FITRAH, Inc.

Foster-Youth In Transition Rise Above Hope

Sacramento, CA   |  www.fitrah.org

Mission

We create real opportunities for vulnerable youth in our community- those aging out of the foster care system, court-involved, homeless, or out of school. We want to give them a real paid job combined with mentorship so that they can harness their potential and have a better outcome with their education, their work, and their lives.

Ruling year info

2019

Founder/President

Nadia Niazi

Main address

372 Florin Rd #176

Sacramento, CA 95831 USA

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Formerly known as

Unify Women Inc.

EIN

82-3212876

NTEE code info

Youth Development Programs (O50)

Vocational Rehabilitation (includes Job Training and Employment for Disabled and Elderly) (J30)

Management & Technical Assistance (O02)

IRS filing requirement

This organization is required to file an IRS Form 990-N.

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Communication

Programs and results

What we aim to solve

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Our programs

SOURCE: Self-reported by organization

What are the organization's current programs, how do they measure success, and who do the programs serve?

Job training

As young people transition from foster care, they often lack the guidance and support that traditional or adoptive families provide. We recognize this at FITRAH and so we have adapted a training/working model combined with a mentoring program that addresses these gaps. With the right skills training, work experience, and support, we are helping young people gain a footing to live and earn independently in order to build a stable future for themselves.
The FITRAH program consists of two portions; work placement and mentoring. The participants are placed in paid work because at FITRAH, we believe work does work. This work experience equips them with essential skills so they are able to secure a paid job after graduating from our program. The second portion provides each participant with guidance and a personalized roadmap of the skills they need for an independent future.
As participants come on to the program, they begin to receive payment just as they would if they were in regular paid work. The security of a paid position is a central aspect of the FITRAH program as this means the participants are immediately able to pay their way. Whilst they learn on-the-job, they also acquire new and transferable skills. Among some of the competencies that the program teaches are job readiness, financial literacy, and interpersonal skills training.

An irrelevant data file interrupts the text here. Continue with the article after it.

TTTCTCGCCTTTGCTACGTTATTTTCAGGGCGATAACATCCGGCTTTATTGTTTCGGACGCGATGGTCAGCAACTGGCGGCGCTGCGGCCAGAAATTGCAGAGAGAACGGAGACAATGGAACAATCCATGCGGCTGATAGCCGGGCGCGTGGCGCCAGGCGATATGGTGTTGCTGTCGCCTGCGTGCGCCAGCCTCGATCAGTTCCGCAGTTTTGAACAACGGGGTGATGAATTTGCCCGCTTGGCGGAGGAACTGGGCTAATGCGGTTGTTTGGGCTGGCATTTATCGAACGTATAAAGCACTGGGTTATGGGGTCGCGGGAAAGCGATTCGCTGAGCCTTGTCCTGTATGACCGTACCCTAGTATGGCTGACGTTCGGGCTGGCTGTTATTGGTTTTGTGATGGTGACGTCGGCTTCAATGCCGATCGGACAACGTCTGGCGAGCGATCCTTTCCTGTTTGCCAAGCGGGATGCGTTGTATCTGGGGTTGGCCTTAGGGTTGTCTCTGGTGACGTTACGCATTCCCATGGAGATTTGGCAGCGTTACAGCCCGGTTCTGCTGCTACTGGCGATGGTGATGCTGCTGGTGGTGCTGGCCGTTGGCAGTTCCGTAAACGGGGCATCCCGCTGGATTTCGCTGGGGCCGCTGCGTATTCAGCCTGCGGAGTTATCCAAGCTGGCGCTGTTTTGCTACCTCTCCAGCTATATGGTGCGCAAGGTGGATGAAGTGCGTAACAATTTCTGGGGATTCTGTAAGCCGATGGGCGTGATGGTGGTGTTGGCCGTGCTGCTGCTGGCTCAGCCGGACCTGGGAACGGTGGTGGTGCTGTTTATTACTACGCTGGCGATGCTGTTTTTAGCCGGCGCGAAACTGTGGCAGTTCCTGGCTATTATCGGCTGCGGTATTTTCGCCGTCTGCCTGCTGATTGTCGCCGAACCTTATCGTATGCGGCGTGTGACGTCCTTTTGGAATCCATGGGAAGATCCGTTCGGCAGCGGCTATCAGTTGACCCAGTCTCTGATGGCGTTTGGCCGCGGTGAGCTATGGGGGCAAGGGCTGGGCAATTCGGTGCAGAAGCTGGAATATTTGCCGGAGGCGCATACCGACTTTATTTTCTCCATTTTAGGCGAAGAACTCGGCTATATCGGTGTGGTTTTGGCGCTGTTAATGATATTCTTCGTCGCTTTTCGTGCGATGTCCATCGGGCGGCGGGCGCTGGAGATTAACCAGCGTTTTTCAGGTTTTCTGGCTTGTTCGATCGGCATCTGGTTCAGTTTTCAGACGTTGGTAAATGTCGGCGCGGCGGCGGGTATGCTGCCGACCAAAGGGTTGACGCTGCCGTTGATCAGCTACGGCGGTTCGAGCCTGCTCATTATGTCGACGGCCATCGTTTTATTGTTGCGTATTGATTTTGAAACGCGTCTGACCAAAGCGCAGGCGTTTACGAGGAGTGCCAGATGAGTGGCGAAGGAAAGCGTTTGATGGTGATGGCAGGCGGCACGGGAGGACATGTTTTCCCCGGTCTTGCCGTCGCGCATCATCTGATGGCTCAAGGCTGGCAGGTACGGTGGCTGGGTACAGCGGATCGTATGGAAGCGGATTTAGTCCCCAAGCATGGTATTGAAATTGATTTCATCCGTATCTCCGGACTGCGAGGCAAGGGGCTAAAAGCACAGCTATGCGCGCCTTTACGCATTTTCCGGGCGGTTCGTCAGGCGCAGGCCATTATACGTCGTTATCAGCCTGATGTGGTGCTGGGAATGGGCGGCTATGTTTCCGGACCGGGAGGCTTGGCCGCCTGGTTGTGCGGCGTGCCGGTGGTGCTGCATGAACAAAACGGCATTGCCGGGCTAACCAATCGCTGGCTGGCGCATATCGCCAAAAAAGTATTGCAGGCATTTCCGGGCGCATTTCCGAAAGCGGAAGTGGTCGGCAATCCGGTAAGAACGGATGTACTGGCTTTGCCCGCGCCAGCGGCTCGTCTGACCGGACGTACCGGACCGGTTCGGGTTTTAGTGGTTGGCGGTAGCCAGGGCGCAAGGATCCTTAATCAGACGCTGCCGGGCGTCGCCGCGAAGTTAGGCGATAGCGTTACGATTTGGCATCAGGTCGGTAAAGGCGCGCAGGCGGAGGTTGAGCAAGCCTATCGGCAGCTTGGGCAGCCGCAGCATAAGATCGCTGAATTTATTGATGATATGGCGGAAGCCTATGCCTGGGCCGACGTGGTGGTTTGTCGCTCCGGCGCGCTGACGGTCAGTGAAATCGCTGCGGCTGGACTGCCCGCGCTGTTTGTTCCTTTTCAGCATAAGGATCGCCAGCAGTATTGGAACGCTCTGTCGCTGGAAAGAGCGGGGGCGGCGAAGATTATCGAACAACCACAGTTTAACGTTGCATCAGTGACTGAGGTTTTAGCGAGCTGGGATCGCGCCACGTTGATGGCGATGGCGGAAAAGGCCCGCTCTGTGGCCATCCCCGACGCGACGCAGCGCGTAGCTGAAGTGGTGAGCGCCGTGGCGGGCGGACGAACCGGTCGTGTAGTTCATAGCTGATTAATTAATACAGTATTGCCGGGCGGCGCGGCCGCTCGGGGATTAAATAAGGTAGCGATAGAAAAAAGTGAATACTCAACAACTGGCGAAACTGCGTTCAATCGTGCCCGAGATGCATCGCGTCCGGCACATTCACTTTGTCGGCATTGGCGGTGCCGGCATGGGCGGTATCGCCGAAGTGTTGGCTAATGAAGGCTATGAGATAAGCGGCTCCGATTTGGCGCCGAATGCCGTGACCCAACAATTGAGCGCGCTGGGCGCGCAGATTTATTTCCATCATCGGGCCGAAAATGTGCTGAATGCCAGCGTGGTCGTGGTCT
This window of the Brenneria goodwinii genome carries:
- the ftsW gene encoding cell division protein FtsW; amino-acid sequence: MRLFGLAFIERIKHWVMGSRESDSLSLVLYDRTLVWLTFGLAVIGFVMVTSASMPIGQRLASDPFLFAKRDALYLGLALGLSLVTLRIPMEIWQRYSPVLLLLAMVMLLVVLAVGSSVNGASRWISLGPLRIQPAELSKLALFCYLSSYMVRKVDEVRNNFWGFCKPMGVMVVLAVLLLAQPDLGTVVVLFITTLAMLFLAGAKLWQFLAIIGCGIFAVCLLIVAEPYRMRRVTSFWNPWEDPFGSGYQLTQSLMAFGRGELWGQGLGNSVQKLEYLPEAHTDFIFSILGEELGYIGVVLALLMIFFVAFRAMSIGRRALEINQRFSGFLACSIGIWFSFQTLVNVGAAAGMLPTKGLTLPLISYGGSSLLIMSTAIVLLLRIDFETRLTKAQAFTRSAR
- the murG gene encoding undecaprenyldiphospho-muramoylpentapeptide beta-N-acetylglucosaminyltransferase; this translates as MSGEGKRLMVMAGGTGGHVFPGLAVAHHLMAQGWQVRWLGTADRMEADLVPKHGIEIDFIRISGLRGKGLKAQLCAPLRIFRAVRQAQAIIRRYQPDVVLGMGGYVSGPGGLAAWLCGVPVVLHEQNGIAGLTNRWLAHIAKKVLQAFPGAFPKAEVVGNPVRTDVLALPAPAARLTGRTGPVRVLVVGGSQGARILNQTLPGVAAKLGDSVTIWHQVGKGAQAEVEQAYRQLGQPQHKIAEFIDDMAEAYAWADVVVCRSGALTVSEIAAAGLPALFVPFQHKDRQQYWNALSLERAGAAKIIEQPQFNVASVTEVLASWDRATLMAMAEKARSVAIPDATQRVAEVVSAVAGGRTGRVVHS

The youth also get paid to work on themselves, the "me" job. This mentoring portion of the program focuses on creating a personal roadmap for the future which includes resume writing, interview skills, time management, as well as reaching personal milestones like obtaining an ID or opening a bank account.
Youths enrolled in this program benefit from one-to-one guidance, and regular meetings with an assigned mentor to track their personal development. They also have support from other participants and program alumni.

Population(s) Served
Young adults
At-risk youth

Where we work

Our Sustainable Development Goals

SOURCE: Self-reported by organization

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Financials

FITRAH, Inc.
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Operations

The people, governance practices, and partners that make the organization tick.

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Connect with nonprofit leaders

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  • Compare nonprofit financials to similar organizations

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FITRAH, Inc.

Board of directors
as of 3/15/2021
SOURCE: Self-reported by organization
Board chair

Nadia Niazi

FITRAH Inc.

Term: 2019 -

Mariam El Mensawi

McGeorge Law University

Jihan El-Saouda

Porter-Scott Attorneys

Phyllis Needleman

San Juan School District

Ingrid Rosten

Self employed

Board leadership practices

SOURCE: Self-reported by organization

GuideStar worked with BoardSource, the national leader in nonprofit board leadership and governance, to create this section.

  • Board orientation and education
    Does the board conduct a formal orientation for new board members and require all board members to sign a written agreement regarding their roles, responsibilities, and expectations? Yes
  • CEO oversight
    Has the board conducted a formal, written assessment of the chief executive within the past year ? No
  • Ethics and transparency
    Have the board and senior staff reviewed the conflict-of-interest policy and completed and signed disclosure statements in the past year? Yes
  • Board composition
    Does the board ensure an inclusive board member recruitment process that results in diversity of thought and leadership? Yes
  • Board performance
    Has the board conducted a formal, written self-assessment of its performance within the past three years? Yes